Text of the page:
He specifies in this passage that we are to hand over both our selves and our bodies to God. Just to be clear, he notes that we are to hand over our members—that is, every individual part of the body, without exception.

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2. Accept That the Battle Never Ends

Killing sin is a constant duty that will require life-long battle. Paul says “we are debtors, not to the flesh, to live according to the flesh. For if you live according to the flesh you will die, but if by the Spirit you put to death the deeds of the body, you will live.” It's not obvious in the English translation, but all the verbs here emphasize an active, ongoing effort. In other words, “if by the Spirit you are putting to death the deeds of the body, you will live.”

Owen captured the point well when he said: “You must always be at it while you live; do not take a day off from this work; always be killing sin or it will be killing you.” We must never let up the fight. Sin is always pounding away at us, “always acting, always conceiving, and always seducing and tempting.”

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3. Take God’s Side Against Your Sin

Third, you must learn to always take God’s side against your sin. This is implied in yielding ourselves to God; but we must be conscious and consistent in acting on the inclinations toward holiness and acting against the inclinations toward sin. “The duty of mortification consists in a constant taking part with grace, in its principles, actings, and fruits, against the principle, actings, and fruits of sin.”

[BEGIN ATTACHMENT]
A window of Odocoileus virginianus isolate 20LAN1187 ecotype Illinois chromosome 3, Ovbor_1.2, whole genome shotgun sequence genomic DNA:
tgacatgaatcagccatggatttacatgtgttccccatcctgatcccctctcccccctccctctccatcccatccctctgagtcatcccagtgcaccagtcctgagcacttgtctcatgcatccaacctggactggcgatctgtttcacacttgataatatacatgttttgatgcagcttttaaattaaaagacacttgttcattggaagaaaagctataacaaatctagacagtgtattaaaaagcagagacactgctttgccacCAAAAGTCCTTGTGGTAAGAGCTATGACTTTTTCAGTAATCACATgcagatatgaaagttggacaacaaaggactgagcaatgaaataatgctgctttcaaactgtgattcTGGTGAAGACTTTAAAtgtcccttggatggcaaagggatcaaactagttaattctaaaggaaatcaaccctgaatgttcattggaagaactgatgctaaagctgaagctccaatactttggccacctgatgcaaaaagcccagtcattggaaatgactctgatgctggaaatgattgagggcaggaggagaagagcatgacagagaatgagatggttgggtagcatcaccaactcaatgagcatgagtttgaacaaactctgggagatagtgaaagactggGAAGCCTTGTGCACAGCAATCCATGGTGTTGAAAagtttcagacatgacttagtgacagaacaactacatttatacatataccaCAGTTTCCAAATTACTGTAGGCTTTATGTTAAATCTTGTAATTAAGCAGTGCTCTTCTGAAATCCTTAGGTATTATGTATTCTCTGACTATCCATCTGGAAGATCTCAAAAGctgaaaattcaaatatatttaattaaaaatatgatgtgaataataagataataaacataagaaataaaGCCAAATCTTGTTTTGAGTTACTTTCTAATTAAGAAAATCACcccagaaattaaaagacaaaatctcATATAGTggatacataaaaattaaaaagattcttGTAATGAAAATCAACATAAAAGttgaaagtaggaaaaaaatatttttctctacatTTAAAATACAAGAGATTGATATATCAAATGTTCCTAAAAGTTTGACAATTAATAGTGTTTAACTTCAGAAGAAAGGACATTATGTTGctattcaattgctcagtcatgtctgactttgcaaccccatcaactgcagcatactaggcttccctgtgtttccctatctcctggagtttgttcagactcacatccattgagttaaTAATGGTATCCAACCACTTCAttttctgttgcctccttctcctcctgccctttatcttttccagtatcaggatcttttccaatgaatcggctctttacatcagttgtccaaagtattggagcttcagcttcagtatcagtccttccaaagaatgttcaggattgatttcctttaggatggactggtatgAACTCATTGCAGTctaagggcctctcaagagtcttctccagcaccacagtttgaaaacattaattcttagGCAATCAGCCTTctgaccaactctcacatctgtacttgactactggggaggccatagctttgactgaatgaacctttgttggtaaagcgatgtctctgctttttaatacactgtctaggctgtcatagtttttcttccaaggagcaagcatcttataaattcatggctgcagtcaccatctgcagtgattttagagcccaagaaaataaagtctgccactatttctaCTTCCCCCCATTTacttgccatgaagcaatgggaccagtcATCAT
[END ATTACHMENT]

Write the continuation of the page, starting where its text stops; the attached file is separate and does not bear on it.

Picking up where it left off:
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4. Make No Provision for the Flesh

Which flame is harder to extinguish, that of a match, or a forest fire? And does a forest fire ever begin at full power? Never. Fires start small, then get bigger.

Paul tells us, “But put on the Lord Jesus Christ, and make no provision for the flesh, to gratify its desires” (Romans 13:14). This verse is about lighting fewer matches, and being careful to snuff out the lit ones before the flames increase. In practice this means not exposing yourself to things—websites, magazines, or movies, for example—that are likely to bring strong temptation.

Making no provision for the flesh also involves rejecting the first inclinations of sin. In rejecting the urge to snap back in sarcasm at a hurtful word, or indulge the lustful thought or glance, we extinguish the match in those first few seconds. If we don’t, we may soon have a raging fire on our hands. Owen wisely warns, “Rise mightily against the first sign of sin. Do not allow it to gain the smallest ground.”

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5. Use Your Spiritual Sword

As Romans 8:13 says, we must put sin to death “by the Spirit.” But how do we do that? How does the Spirit help us put sin to death? Consider Ephesians 6:18 “Take . . . the sword of the Spirit, which is the word of God.” Linking Romans 8 and Ephesians 6 together, we see that one way the Spirit helps us kill sin is with his sword, the Scriptures. As someone once said, “Either this Book will keep you from sin, or sin will keep you from this Book.”